16 node FreeBSD -based cluster that cost less than $2500.
This is a TV "recorder" consisting of:
Some form of display controller, used to display system messages and menus as well as TV broadcasts,
A disk drive, which can record, in "low quality" mode, 1h/GB, which is used to "record/buffer" programs,
A modem, used daily to connect to a server at Tivo to download broadcast schedule information, and
A PPC CPU, used to control all of the above.
It isn't particularly visible, but the TiVo runs Linux .
Various people have taken interest in trying to expand the capabilities of their TiVo recorders, particularly to allow additional storage.
... To do interesting things like upgrading the hard drive, run other software on the unit, or such...
Tivo units use PPC, not IA-32;
The partition tables on hard disks use modified Macintosh-style partition tables;
The units load a special kernel module in that read/write the special "Tivo" filesystem;
Drives are byteswapped.
With some hacking around, you can mount some of the partitions as ext2 filesystems, and look at the contents of /var as well as root partitions.
Apparently they have figured out how to "bless" a drive so that it can be used to augment the space available.
The TiVo by default uses UUnet as a "local" dial-up ISP to pull schedule information; adding Ethernet would (at least in theory!) permit using a cable modem or DSL connection for this, thus leaving the phone line for phone calls, and providing faster data transfers.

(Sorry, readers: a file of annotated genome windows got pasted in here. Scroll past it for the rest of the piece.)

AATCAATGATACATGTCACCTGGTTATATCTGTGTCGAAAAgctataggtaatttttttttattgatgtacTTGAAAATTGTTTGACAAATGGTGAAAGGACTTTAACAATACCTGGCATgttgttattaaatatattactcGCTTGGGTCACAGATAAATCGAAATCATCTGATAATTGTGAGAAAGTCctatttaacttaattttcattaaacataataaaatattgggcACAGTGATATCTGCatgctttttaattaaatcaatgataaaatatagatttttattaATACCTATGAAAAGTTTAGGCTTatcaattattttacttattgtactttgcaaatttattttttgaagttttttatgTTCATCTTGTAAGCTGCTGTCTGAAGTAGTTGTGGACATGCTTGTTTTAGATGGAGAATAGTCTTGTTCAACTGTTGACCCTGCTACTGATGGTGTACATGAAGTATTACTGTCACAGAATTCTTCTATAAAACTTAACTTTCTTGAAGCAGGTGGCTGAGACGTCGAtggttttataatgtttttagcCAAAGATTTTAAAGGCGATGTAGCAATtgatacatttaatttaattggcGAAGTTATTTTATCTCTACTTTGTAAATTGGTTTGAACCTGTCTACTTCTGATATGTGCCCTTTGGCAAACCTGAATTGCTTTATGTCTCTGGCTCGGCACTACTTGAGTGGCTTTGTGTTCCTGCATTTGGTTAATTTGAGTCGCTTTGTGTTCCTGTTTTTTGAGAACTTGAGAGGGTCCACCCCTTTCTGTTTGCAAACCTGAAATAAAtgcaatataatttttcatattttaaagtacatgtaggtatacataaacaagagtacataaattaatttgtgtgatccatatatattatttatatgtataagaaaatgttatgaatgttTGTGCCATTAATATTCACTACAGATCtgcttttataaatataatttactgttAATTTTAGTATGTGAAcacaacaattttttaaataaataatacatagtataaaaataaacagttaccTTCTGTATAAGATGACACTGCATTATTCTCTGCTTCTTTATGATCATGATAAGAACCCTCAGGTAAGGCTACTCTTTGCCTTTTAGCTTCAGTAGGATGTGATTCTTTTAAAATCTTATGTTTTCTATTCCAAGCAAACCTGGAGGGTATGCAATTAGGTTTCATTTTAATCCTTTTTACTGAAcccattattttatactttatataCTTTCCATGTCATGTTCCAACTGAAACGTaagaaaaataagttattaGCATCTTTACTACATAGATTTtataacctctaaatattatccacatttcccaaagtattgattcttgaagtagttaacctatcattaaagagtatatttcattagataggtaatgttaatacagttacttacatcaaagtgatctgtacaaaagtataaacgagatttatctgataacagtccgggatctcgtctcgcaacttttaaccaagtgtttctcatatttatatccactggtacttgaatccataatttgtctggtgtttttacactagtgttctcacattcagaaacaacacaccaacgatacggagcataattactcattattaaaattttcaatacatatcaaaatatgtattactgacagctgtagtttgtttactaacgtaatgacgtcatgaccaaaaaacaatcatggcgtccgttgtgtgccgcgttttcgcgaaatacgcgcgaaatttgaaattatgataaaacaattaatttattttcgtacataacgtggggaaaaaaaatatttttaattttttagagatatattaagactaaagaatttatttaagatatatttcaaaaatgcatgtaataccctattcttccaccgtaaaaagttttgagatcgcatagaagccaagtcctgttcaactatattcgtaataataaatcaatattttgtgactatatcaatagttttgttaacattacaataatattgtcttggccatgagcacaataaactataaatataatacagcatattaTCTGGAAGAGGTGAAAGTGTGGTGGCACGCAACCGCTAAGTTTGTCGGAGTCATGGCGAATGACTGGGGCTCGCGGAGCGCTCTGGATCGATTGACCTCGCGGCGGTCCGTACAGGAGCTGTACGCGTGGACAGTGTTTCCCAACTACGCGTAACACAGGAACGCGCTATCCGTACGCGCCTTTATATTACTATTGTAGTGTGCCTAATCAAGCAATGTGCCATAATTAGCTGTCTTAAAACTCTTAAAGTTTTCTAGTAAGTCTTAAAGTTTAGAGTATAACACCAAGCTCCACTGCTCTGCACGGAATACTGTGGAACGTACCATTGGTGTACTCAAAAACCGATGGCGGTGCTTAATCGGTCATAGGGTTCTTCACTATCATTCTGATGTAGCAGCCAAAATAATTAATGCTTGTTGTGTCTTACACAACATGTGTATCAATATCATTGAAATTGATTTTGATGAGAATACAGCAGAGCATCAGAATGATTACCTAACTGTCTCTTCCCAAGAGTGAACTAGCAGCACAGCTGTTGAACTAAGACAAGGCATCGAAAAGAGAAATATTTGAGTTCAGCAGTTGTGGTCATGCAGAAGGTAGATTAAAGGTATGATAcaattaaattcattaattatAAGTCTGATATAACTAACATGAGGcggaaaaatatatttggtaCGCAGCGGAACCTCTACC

The "Blue Sky" idea would be to take recorded programs, transform them into "blobs of data" in some form, and push them via Ethernet over to secondary storage, thus allowing one to put together a "virtual 240 hour TiVo." Not There Yet...
Freevo is an open-source digital video jukebox (PVR, DVR) based on Linux in addition to a number of open-source audio/video tools. MPlayer is used to play audio and video files. MPlayer is an excellent media player that can play most popular file formats. Freevo can be used both for a standalone PVR computer with a TV+remote, as well as on a regular desktop computer using the monitor and keyboard.
kdetv is a KDE application that allows you to watch television on your GNU/Linux box running KDE. You probably know it as QtVision, the completely rewritten version of KWinTV.
This was to be a $300 USD game console using Linux as the underlying OS. They were unable to get funding to continue development (likely due to the "giant tech stock meltdown of 2001"), so the project did not proceed to completion.
A "lab" in Portland, Oregon that works on system integration efforts surrounding the use of Linux for what are termed "carrier class" systems; these are systems that generally involve large numbers of CPUs and disks, with considerable support for redundancy.